Can electricity save Renault, threatened to "disappear" according to Bruno Le Maire?


By suggesting that its aid to Renault could be granted under certain conditions, the government has toughened its tone against the carmaker in distress, while, according to information from Europe 1, the manufacturer will close at least three sites: Choisy- le-Roi, the Foundries of Brittany and the Dieppe factory, as part of a vast savings plan. After calling back in TheFigaro that he had "not yet signed" the bank loan of around 5 billion euros guaranteed by the French state, the Minister of Economy Bruno Le Maire indeed warned Friday on Europe 1 that he was waiting in particular commitments on the construction of electric vehicles.

What did Bruno Le Maire say?

Invited Friday morning of Europe 1, the Minister of Economy reaffirmed his wish to see Renault engage more strongly in the production of electric vehicles. "The strategy that seems to us the right one, as a shareholder State, is to make Renault one of the most technologically advanced manufacturers on the planet, and one that is at the forefront of the electric vehicle," he said at the microphone of Sonia. Mabrouk. But, he added, "this means reorganizing its production chain in France and around the world, in order to be more efficient".

For this, concluded the Minister, "we need clear commitments, in particular on the alliance of electric batteries, which we have created with Peugeot and Total. We hope that Renault will become a full shareholder of this alliance". "Renault can disappear, the big industrial manufacturers can disappear, we have to be lucid", added the minister to our antenna.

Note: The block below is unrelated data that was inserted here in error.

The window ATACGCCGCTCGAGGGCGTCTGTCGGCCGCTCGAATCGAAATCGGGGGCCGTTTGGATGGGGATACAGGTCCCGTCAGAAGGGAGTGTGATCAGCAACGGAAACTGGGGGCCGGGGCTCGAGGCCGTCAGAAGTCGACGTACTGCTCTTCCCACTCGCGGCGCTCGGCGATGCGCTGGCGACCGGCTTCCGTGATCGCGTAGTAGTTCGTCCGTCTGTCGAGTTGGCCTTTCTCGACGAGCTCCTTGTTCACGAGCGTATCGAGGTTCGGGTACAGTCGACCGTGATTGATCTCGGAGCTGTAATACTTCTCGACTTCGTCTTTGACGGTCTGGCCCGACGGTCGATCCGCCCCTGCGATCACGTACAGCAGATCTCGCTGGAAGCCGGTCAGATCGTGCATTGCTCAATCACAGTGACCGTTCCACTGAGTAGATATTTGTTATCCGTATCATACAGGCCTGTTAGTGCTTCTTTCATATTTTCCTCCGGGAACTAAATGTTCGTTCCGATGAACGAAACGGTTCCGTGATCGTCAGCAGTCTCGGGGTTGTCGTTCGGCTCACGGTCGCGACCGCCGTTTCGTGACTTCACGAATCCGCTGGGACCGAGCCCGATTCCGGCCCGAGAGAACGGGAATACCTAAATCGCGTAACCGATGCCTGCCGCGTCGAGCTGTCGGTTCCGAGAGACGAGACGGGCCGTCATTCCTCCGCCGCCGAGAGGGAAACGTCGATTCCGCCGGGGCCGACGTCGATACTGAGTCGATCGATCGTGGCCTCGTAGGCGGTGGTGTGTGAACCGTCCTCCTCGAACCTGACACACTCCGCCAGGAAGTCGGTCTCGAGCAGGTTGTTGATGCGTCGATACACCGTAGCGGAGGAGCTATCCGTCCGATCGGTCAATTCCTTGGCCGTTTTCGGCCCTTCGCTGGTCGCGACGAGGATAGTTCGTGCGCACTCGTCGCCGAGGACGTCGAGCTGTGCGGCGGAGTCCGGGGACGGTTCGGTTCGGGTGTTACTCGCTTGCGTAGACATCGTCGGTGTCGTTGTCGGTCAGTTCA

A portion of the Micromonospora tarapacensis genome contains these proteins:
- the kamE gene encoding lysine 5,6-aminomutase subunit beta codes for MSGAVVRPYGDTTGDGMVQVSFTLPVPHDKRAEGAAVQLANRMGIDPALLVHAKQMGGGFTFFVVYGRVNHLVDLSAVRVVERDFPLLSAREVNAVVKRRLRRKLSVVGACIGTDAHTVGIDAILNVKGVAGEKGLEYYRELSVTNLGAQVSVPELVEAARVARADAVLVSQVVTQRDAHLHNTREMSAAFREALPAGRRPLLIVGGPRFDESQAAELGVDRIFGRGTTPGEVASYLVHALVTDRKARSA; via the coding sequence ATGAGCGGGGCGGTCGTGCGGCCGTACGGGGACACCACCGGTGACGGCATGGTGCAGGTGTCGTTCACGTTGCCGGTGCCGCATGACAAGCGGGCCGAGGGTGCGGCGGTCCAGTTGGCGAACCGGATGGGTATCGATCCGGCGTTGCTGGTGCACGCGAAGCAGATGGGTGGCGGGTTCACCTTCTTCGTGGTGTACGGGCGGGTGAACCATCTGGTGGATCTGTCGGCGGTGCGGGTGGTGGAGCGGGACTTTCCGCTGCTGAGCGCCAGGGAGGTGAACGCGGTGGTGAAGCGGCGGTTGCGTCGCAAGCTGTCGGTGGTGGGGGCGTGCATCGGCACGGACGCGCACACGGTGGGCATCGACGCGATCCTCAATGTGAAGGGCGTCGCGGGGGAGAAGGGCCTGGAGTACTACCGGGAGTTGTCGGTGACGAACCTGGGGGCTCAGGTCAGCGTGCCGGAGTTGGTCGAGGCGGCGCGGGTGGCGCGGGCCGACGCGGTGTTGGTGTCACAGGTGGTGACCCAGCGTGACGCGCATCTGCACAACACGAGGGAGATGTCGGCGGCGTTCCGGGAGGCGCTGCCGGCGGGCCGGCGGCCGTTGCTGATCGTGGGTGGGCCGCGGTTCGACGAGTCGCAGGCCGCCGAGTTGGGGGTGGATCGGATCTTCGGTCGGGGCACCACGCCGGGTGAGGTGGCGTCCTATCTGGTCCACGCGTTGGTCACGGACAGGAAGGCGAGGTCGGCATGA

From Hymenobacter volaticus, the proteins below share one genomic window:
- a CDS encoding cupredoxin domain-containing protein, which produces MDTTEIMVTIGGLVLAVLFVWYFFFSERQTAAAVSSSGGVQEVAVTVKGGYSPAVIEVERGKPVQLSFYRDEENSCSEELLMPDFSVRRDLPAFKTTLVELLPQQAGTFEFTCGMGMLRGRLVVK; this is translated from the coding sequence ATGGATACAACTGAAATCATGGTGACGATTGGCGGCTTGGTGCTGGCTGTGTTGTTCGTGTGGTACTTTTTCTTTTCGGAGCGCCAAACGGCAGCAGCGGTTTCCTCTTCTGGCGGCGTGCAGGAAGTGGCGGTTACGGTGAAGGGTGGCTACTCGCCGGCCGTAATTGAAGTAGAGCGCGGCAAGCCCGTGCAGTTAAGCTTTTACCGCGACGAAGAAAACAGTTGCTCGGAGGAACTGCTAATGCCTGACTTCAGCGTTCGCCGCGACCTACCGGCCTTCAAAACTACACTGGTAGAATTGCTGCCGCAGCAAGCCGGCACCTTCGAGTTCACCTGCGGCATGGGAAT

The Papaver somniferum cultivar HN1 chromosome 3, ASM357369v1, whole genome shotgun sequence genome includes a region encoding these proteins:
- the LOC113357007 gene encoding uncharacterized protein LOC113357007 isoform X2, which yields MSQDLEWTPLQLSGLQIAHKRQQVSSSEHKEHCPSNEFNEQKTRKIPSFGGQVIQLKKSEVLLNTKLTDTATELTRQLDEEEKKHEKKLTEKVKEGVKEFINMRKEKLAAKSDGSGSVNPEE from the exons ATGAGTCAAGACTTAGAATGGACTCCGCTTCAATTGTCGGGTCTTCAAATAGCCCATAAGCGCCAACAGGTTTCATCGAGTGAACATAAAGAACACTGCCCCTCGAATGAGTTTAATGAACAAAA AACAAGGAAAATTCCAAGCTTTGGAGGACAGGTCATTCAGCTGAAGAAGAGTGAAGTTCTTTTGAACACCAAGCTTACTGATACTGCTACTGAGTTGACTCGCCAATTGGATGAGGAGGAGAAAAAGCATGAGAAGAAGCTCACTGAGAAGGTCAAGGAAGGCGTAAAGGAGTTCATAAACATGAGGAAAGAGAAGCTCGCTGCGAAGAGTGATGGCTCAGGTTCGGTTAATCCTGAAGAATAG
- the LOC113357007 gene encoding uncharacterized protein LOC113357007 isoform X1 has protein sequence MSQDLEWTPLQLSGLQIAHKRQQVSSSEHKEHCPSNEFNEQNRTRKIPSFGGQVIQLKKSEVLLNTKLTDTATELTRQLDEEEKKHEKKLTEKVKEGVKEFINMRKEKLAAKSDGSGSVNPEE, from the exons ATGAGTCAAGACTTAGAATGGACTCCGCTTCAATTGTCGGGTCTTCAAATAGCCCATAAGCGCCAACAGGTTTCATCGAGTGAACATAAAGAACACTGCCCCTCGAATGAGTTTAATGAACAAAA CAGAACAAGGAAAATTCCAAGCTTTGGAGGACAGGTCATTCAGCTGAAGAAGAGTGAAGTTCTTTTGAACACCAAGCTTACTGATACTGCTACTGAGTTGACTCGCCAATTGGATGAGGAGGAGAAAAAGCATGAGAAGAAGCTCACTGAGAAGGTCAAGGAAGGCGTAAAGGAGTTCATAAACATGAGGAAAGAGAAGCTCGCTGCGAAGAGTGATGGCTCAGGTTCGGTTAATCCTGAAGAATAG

A strategic interest for a government in search of relocations

This pressure from the government must notably allow the executive not to lose face, at a time when it continues to display its objectives of more economic sovereignty. "We can clearly see the embarrassment of the government," notes Axel de Tarlé, editorialist for the economy of Europe 1. "He talks about 'made in France', relocations, economic sovereignty, and helps Renault, which is closing its factories. It is not very consistent with all this talk about the location of the industrial tool. "

Axel de Tarlé also recalls that before the coronavirus epidemic, the Minister of the Economy had launched "an Airbus of batteries", with its alliance of electric batteries, which Germany intended to join, and that "Renault had refused to join. " "Bruno Le Maire therefore has a means of pressure with this aid of 5 billion euros, and he can say: 'I will sign it as soon as you agree to join Total and Peugeot to manufacture batteries in France'," analyzes Axel of Tarlé.

Economically, "it's not neutral," says our editorialist, because the battery "represents 40% of the value of a car. So we understand that Europe, if it loses the batteries, loses control of this automotive industry ", whereas" today, all batteries are made in Asia ".

Electric cars "cost more for manufacturers"

But is electric really what Renault needs? At the microphone of Europe 1, Flavien Neuvy, director of the Cetelem automotive observatory, was skeptical of the group's chances of advancing quickly on this subject. If he recalls that Renault "had taken a step ahead of the electric, by launching the 'Zoé' a few years ago, when nobody believed in it", he immediately indicates that since, "Renault has not launched a new 100% electric model ". In addition, adds this specialist, "competition has increased on the side of German manufacturers who have planned to launch a lot of models".

While the launch of an electric model is very expensive, "with the difficulties encountered by Renault and the automotive industry as a whole, investing hundreds of millions of euros in electric models is complicated", explains further Flavien Neuvy. "In France, the authorities are pushing manufacturers to manufacture electric vehicles, but these cars cost more, and are less profitable for manufacturers." And to conclude: "For the moment, the technique is progressing, but it is not yet mature enough to allow manufacturers to have the same margins as on thermal vehicles."